Rabbit Injuries | How to Care for a Injured Rabbit
Humans have affection for rabbits and keep them as pets. It is a wonderful hobby that involves lots of care and attention. Inquisitive nature of rabbits makes it susceptible to damages and wounds. Thus, rabbit injuries need precautionary measures for their proper care.
An average life span of the rabbit is approximately 5-8 years that require good care of rabbit injuries. During this period, any kind of danger is probable to the animal as it is a social animal that lives in groups. If kept in a cage, rabbits get anxious and they prefer to play outside the cage. This leads to damages to its body parts and causes wounds.
Injuries may be caused by fighting, particularly amongst bucks or by laceration on nails or wire. The fur should be clipped away and the wound cleansed with a diluted antiseptic solution. After a thorough cleansing, an antiseptic ointment or tincture of iodine should be applied. In some cases of extensive wounds, stitching may be necessary. If abscesses form these must be lanced and cleaned. Abscesses should be lanced in such a way that further drainage from them is possible.
Types of rabbit injuries :
Rabbit is a fragile animal and easily susceptible to injuries. There are various types of damages to rabbits that can be classified as under:
- Skeletal and footpad injuries
- Fracture or paralysis to legs and bones
- Major illnesses and disorders
- Severe brain and rodent teeth injuries
- Complexity in breathing and uncontrollable bleeding
- Distress due to wound
Causes of Rabbit Injuries:
There are various reasons that cause damages to the rabbit. For example, crisis lead to severe wounds that are sometimes not easily identifiable. Moreover, a variety of other reasons bring pain and distress to rabbits. These are:
- Fighting with peers in groups
- Crowded cage enclosures
- Chewing of electrical wires that are poisonous
- Fracture to bones when they fall from a certain height
Handling of rabbit wounds and damages:
Rabbit is a delicate creature that is easily vulnerable to damages and wounds. It is obligatory for rabbit owners to have a well-equipped medical kit to give first-aid. Timely safety measures also help to avoid such unpleasant incidents since prevention is always a better thing.
A frequent veterinary check-up is a good practice that can be followed in a disciplined manner. An appointment with the veterinary doctor can be scheduled to diagnose the condition of the rabbit. It helps to understand the root cause of the problem to give proper medication.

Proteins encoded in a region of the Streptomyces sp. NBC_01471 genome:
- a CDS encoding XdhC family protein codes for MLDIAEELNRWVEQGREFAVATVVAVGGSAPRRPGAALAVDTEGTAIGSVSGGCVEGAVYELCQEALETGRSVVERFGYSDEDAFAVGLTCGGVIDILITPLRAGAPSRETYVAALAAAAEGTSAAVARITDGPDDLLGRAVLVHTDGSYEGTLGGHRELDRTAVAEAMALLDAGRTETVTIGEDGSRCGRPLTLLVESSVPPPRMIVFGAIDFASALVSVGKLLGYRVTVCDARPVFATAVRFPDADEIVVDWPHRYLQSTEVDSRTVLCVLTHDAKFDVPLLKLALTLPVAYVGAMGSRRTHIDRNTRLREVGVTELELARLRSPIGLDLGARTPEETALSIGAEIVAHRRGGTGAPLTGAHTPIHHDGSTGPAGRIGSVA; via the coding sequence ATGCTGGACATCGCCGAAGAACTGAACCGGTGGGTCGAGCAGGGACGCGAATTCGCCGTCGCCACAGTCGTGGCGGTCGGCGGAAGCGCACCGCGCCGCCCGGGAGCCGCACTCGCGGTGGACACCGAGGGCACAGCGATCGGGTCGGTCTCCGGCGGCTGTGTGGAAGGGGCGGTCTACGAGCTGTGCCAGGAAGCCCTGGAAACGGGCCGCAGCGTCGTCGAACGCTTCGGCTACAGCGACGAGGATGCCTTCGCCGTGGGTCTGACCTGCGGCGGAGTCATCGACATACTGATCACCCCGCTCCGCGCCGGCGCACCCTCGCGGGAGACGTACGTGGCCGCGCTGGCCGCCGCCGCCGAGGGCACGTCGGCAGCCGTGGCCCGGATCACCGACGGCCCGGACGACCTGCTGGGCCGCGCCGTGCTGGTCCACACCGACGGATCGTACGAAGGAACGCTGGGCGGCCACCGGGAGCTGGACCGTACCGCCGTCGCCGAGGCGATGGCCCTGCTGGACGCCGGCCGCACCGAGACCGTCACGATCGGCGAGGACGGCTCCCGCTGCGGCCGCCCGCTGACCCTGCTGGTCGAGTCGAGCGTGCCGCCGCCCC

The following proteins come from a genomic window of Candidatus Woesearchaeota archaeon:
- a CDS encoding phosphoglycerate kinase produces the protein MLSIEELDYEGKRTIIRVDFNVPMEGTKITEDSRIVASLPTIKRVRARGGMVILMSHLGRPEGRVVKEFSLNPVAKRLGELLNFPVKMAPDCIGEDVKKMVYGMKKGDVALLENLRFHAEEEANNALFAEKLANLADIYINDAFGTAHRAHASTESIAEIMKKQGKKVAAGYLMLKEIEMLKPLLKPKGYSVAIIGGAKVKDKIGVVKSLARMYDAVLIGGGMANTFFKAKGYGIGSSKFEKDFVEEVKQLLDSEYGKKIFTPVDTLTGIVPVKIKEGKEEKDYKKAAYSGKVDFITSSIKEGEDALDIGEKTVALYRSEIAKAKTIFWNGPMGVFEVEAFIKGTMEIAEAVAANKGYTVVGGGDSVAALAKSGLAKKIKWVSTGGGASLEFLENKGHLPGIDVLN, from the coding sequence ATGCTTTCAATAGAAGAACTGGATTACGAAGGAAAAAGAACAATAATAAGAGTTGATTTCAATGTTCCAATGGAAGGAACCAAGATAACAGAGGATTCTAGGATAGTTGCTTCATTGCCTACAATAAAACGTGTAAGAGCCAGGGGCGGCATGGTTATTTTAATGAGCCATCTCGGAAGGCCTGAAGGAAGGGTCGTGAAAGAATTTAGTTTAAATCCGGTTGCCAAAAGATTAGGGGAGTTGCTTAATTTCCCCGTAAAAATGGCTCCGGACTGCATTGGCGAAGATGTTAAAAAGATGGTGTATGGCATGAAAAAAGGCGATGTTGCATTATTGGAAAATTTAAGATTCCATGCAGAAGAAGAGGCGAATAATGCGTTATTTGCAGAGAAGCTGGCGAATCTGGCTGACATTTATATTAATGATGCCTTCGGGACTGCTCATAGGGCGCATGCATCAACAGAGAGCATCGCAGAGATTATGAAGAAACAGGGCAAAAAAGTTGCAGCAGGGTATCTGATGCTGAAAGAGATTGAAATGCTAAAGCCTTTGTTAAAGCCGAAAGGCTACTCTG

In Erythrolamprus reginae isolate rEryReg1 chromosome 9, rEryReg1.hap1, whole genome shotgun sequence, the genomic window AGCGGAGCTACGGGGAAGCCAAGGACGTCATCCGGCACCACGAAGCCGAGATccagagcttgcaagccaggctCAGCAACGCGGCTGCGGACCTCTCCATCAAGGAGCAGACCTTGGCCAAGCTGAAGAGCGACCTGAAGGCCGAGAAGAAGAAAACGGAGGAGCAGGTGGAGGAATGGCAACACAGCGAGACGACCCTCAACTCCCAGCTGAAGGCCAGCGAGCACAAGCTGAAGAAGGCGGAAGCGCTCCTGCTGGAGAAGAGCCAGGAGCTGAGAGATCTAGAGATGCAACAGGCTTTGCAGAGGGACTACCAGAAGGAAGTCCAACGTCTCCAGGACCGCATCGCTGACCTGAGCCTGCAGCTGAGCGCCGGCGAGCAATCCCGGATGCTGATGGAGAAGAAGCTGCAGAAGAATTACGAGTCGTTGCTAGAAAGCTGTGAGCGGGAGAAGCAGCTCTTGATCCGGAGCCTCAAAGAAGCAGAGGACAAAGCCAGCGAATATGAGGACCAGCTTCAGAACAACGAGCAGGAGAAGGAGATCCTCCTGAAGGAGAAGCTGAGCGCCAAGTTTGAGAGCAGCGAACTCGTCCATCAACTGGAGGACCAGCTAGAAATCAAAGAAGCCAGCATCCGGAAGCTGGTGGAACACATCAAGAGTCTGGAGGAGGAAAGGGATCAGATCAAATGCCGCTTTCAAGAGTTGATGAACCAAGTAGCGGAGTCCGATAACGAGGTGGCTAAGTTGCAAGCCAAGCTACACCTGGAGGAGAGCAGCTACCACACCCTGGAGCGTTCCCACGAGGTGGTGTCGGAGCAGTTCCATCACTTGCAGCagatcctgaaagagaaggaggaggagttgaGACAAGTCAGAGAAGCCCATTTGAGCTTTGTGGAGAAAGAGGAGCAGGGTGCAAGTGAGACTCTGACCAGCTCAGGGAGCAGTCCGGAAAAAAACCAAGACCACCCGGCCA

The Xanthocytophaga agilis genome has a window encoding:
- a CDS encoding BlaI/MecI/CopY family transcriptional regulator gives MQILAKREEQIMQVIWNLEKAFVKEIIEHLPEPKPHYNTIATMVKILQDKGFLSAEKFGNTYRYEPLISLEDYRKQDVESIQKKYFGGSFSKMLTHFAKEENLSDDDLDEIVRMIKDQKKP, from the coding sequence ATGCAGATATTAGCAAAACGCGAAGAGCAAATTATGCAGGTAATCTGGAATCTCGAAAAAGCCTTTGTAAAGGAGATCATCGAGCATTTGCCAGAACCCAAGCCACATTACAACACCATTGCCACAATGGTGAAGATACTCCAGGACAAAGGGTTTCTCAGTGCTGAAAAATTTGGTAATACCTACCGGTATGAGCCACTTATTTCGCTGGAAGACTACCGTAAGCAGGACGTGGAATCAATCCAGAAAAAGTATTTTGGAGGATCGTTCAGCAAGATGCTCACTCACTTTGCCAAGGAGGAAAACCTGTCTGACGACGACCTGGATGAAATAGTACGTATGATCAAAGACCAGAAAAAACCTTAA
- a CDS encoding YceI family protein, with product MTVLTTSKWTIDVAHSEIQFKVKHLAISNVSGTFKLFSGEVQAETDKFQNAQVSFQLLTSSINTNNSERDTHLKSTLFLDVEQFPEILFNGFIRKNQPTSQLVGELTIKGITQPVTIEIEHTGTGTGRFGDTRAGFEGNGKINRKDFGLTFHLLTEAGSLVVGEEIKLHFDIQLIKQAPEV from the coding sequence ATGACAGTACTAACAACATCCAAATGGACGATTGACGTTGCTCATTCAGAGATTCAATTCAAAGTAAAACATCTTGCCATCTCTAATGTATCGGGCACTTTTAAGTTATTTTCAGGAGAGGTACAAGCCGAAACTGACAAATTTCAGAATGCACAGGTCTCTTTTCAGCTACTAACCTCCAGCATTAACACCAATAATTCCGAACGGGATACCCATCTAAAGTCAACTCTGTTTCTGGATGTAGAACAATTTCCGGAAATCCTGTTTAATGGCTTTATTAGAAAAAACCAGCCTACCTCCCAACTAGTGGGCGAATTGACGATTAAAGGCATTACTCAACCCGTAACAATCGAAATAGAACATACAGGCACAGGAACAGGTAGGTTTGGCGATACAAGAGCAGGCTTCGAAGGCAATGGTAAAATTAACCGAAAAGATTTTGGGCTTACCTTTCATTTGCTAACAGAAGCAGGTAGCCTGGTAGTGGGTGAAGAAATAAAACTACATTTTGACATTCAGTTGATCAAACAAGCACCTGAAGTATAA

In severe conditions, rabbits need admittance at pet care centers. They provide detail and advance treatment to heal the wounds. Extensive fractures require limb replacements. A veterinary surgeon easily repairs the damage if the injured rabbit is admitted in time.
Various organizations like ‘House Rabbit Society’ provide valuable information on veterinary assistance to rabbits. This support can be carefully utilized to get maximum rabbit care facilities. Further, an association like National House Rabbit Society, Wisconsin House Rabbit Society, Education Board Member for Rabbits, Friends of HAWS, Humane Animal Welfare Society (HAWS), etc. contribute a lot to rabbit welfare.
Treatments options available for rabbit injuries:
Out of the major types of rabbit injuries, jaw fractures involve special treatment. It requires a careful approach as proper alignment of rodent teeth is clinically difficult. Handling of rabbit jaws needs caution to avoid misalignment of teeth. For this, various animal dentistry and oral surgery clinics offer treatments for rabbit care. These can be accessed in case of emergencies. On the other hand, traumatic injuries to rabbits require an altogether different approach. Immediate and early access to the veterinary clinics help to avoid further pain and distress to the animal.
Occasionally an eye may be severely injured during the fighting. A veterinary surgeon may be able to repair some of the damage, but blindness sometimes results. Fractures of limbs may infrequently occur, particularly amongst young stock. Simple fractures may be treated by placing the limb in a splint, but in the case of multiple or extensive fractures, the animal is best destroyed.